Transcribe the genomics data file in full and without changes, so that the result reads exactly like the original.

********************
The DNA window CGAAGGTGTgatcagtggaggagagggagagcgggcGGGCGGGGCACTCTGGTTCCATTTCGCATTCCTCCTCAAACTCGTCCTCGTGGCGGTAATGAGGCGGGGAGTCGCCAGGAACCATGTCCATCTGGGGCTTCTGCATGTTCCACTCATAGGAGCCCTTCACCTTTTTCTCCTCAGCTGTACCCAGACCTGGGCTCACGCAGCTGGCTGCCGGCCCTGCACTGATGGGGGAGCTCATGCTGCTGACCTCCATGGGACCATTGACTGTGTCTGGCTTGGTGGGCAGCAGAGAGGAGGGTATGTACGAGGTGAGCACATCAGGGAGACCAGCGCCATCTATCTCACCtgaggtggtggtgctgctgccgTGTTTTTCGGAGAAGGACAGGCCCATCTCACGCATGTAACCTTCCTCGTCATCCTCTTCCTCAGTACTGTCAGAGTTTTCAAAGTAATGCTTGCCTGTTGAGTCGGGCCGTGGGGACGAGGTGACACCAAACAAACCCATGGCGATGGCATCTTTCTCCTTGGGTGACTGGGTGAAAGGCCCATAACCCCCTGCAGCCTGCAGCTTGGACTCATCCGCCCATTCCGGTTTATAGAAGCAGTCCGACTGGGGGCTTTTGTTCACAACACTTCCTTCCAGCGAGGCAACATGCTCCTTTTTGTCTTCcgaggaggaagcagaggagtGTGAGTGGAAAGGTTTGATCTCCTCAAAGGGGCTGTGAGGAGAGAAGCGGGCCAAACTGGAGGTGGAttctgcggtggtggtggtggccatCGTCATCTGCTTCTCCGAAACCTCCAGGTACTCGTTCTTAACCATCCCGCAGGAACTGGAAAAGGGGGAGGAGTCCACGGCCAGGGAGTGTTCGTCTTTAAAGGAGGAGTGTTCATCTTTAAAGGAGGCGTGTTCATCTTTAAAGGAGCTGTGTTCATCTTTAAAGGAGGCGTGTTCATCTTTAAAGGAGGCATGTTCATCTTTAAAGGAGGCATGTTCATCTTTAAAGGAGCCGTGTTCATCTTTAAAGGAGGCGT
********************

The DNA window CGAAGGTGTgatcagtggaggagagggagagcgggcGGGCGGGGCACTCTGGTTCCATTTCGCATTCCTCCTCAAACTCGTCCTCGTGGCGGTAATGAGGCGGGGAGTCGCCAGGAACCATGTCCATCTGGGGCTTCTGCATGTTCCACTCATAGGAGCCCTTCACCTTTTTCTCCTCAGCTGTACCCAGACCTGGGCTCACGCAGCTGGCTGCCGGCCCTGCACTGATGGGGGAGCTCATGCTGCTGACCTCCATGGGACCATTGACTGTGTCTGGCTTGGTGGGCAGCAGAGAGGAGGGTATGTACGAGGTGAGCACATCAGGGAGACCAGCGCCATCTATCTCACCtgaggtggtggtgctgctgccgTGTTTTTCGGAGAAGGACAGGCCCATCTCACGCATGTAACCTTCCTCGTCATCCTCTTCCTCAGTACTGTCAGAGTTTTCAAAGTAATGCTTGCCTGTTGAGTCGGGCCGTGGGGACGAGGTGACACCAAACAAACCCATGGCGATGGCATCTTTCTCCTTGGGTGACTGGGTGAAAGGCCCATAACCCCCTGCAGCCTGCAGCTTGGACTCATCCGCCCATTCCGGTTTATAGAAGCAGTCCGACTGGGGGCTTTTGTTCACAACACTTCCTTCCAGCGAGGCAACATGCTCCTTTTTGTCTTCcgaggaggaagcagaggagtGTGAGTGGAAAGGTTTGATCTCCTCAAAGGGGCTGTGAGGAGAGAAGCGGGCCAAACTGGAGGTGGAttctgcggtggtggtggtggccatCGTCATCTGCTTCTCCGAAACCTCCAGGTACTCGTTCTTAACCATCCCGCAGGAACTGGAAAAGGGGGAGGAGTCCACGGCCAGGGAGTGTTCGTCTTTAAAGGAGGAGTGTTCATCTTTAAAGGAGGCGTGTTCATCTTTAAAGGAGCTGTGTTCATCTTTAAAGGAGGCGTGTTCATCTTTAAAGGAGGCATGTTCATCTTTAAAGGAGGCATGTTCATCTTTAAAGGAGCCGTGTTCATCTTTAAAGGAGGCGT